Fiction is far more fun to write than nonfiction. I knew I needed a book to help with depression 15 years ago, and sort of started it, but it gathered dust inside my computer, with me occasionally adding to it. Then once I decided to, I whipped it into shape in 3 months, and sent it off to my publisher.
It was 95,000 words long, and he told me (well, emailed me) that people won’t read self-help books above 50,000 words. So, he forced me to amputate much of it. I managed this in two ways: in the book I set homework tasks (you change your life by DOING, not by KNOWING), much of which includes additional reading, and I used the excised parts as the start of a companion volume, Lifting the Gloom: Antidepressant writings.

What do you hope readers will get from this book?

It is a course of therapy in your pocket. If you faithfully and conscientiously do the program, you will grow spiritually (which is the purpose of life), gain immense inner strength and resilience, and survive anything, even Bob Rich’s humor.

How did you come up with the title of your book?

I am a fan of Carolyn Howard-Johnson and her how-to books on writing. I have edited most of them, which is a very frugal way of reading. Her advice on titles for a nonfiction book is to have it brief and pithy saying exactly what the book is about, then have a long subtitle that includes the keywords your target audience is likely to use in searches.

How did you come up with your cover art?

It’s actually designed by my publisher’s cover-art expert, but the concept is mine.
Birds are among my favorite people on this planet, and the wedgetail eagle is the favorite of favorites. You can read a guided imagery script about her here.
So, that’s what I wanted on the cover. But the only print-quality pic we could find was of a foreigner: an American bald eagle. (Actually, I am far more bald than they are.)

Do you have a routine for writing? Do you work better at night, in the afternoon, or in the morning?

I participate in a monthly round robin organized by a wonderful lady who teaches writing at a university, Rhobin Courtright. One of my essays is exactly on this topic.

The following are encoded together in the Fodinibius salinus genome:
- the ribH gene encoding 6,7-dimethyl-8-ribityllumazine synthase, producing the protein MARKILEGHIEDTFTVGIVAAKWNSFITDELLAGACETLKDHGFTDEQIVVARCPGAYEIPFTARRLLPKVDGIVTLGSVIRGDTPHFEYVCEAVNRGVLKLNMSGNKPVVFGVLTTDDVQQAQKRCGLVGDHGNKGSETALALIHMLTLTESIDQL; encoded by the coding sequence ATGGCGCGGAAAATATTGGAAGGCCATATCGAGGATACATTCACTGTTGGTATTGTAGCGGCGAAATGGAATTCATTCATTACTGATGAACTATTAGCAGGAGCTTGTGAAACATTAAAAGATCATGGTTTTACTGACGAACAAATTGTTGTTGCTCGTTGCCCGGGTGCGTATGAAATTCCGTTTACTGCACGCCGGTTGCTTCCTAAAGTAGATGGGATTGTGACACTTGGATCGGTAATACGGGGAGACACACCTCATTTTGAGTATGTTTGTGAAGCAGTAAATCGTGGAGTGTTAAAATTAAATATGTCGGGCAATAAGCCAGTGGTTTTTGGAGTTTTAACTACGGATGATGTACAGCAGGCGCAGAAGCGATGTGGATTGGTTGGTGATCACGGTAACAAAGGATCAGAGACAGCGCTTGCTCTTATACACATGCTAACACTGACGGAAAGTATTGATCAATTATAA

Name one thing you couldn’t live without.


Where do you call home?

I am a citizen of the Universe. All sentient beings are my family. Right now in this life I live on a tiny rock planet in orbit around a below-average yellow dwarf star in a fairly typical galaxy.
This planet is mostly water, and there are magnificent, intelligent aquatic creatures, but no, I am not one of them, but a land crawler. Most of the land on this mudball is currently in its northern hemisphere, though the blobs of land do move around. However, the best part is in the south, called Australia, which means Southern Land in some language.
There is a place called Melbourne, which has a population of about four and a half million land crawlers (as distinct from the cetacean owners of the planet). This is an outlying settlement of Healesville, which is 50 miles to its east. That gives me magnificent sunsets, thanks to the air pollution so many people cause.

What’s one of your favorite quotes?

Only one? That’s harsh. Being constitutionally unable to follow instructions, I give you a selection from the people I admire the most:
Dalai Lama: “My religion is kindness. The aim of enlightenment is to be of service.”
Mother Teresa: “Help one person at a time, and start with the one nearest to you.”
Greta Thunberg about the Glasgow climate talkfest: “Blah blah blah.”

For what would you like to be remembered?

Only two things matter in life: what you take with you when you die, and what you leave behind in the hearts of others. Everything else is Monopoly money.
What can you take with you: Lessons learnt, gained wisdom--or the opposite: hate, bitterness, blame and the like. So, you either advance in spiritual development, or go backward, or of course a bit of each. Look after the heart, the Love, and you can let go of everything else.